MotoGP releases fresh sporting, technical rule tweaks

Changes to MotoGP race classifications, restarts and expanding wet tyre allocation included in the recent rule changes.
MotoGP releases fresh sporting, technical rule tweaks

The Grand Prix Commission charged with rule-making for MotoGP has released fresh tweaks after last month’s meeting in Madrid including changes to race classifications, restarts and expanding wet tyre allocation.

In a host of final rule tweaks for 2018 in preparation for next season, the Commission has detailed key alterations across all three classes.



Following the confusion around the wet restart at the 2018 MotoGP finale in Valencia, which was red-flagged before a permitted race classification finish, a number of riders were able to make the restart despite crashing out of the initial race – including Red Bull KTM’s Pol Espargaro who battled his way to a maiden MotoGP podium.

Riders permitted to restart in an interrupted race will be confirmed only by FIM MotoGP Stewards with a clearer definition between “active” or “retired” riders in the race.

After a recent spate of unusual crashes across the finish line the previous Grand Prix rules indicated both rider and bike had to be in contact when crossing the finish line, therefore becoming an unclassified finisher if the two were apart at the line, but the rule has been tweaked to state the first part of the rider or his motorcycle will become the classified finisher – whichever crosses the line first.

The Grand Prix Commission, in consultation with the Safety Commission, will also see all MotoGP entries permitted a maximum of 13 rain tyres, up from 11, with six front and seven rear tyres from 2019.

Earlier this year the majority of MotoGP riders complained about a lack of practice running as they were forced to conserve their wet weather tyre allocations as a precaution for a wet race.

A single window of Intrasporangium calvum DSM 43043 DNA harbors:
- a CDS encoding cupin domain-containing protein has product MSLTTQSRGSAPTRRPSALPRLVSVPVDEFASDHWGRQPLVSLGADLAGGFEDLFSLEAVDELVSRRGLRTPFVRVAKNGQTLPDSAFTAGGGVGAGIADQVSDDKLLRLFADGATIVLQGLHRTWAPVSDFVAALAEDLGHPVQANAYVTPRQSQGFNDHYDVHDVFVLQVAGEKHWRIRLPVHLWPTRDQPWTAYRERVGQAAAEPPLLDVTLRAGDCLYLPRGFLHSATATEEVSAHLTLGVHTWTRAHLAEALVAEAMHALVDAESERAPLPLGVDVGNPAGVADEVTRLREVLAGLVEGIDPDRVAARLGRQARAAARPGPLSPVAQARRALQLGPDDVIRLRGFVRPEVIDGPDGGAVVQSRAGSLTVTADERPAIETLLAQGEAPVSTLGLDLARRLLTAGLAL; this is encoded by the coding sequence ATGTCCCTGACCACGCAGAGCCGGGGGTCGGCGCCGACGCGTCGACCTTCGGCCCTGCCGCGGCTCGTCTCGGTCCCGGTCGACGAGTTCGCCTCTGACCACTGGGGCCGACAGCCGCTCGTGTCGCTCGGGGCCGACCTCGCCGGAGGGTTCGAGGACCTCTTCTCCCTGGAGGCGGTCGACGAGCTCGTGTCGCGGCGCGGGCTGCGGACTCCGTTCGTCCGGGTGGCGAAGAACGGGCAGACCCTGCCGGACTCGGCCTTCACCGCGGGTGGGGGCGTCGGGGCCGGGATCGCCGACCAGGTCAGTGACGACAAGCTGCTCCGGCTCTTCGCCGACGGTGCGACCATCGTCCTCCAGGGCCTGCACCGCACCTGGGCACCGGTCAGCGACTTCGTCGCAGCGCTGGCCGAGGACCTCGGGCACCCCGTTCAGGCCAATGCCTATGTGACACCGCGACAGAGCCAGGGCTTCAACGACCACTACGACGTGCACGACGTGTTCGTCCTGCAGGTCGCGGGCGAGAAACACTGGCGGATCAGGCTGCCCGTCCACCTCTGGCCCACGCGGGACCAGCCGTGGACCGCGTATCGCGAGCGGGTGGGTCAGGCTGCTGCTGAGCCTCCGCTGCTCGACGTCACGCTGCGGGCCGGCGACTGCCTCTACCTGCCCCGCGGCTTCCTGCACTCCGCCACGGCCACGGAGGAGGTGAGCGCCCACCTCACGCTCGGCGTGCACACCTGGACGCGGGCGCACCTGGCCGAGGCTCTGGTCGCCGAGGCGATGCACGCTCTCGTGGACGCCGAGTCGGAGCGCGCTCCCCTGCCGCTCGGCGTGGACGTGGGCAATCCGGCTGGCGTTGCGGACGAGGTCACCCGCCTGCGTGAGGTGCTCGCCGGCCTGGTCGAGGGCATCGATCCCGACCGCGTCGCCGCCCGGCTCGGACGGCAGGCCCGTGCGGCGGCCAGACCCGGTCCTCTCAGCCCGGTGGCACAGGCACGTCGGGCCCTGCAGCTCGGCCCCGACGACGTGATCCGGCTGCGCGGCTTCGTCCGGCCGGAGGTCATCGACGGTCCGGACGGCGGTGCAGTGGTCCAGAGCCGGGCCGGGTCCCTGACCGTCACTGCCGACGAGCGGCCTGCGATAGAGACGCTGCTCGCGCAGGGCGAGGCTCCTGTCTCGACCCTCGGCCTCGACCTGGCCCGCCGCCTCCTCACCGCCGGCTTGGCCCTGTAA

Both Moto2 and Moto3 will continue to have unlimited wet tyre allowances with a minimum of four sets of tyres required from Dunlop per rider.

Full Sporting and Technical Regulation changes here (as of 30th November 2018):

Sporting Regulations

Race Classifications

Previously, in order to be qualified as a finisher, the rider had to be in contact with his machine when crossing the finish line. There have been situations when, due to a crash, the rider and machine have crossed the line separately. In future the finish time will determined by the first part of the rider or his motorcycle, whichever crosses the finish line last.

Substitute Riders

On occasions a Moto3 or Moto2 team will substitute an injured with a rider contracted to participate in another Championship, for example FIM CEV. In future such riders will be permitted to fulfil their entry obligations in the other series and track activity at such events will not count as rider test days for the GP class and may take place within 14 days of a GP event at the same circuit.

Riders classified to Restart an interrupted Race

To establish clearer criteria on which riders may restart an interrupted race certain clarifications to the regulations were approved. It is confirmed that riders may obtain assistance from marshals to restart the machine or to move the machine on track, trackside or in the service road.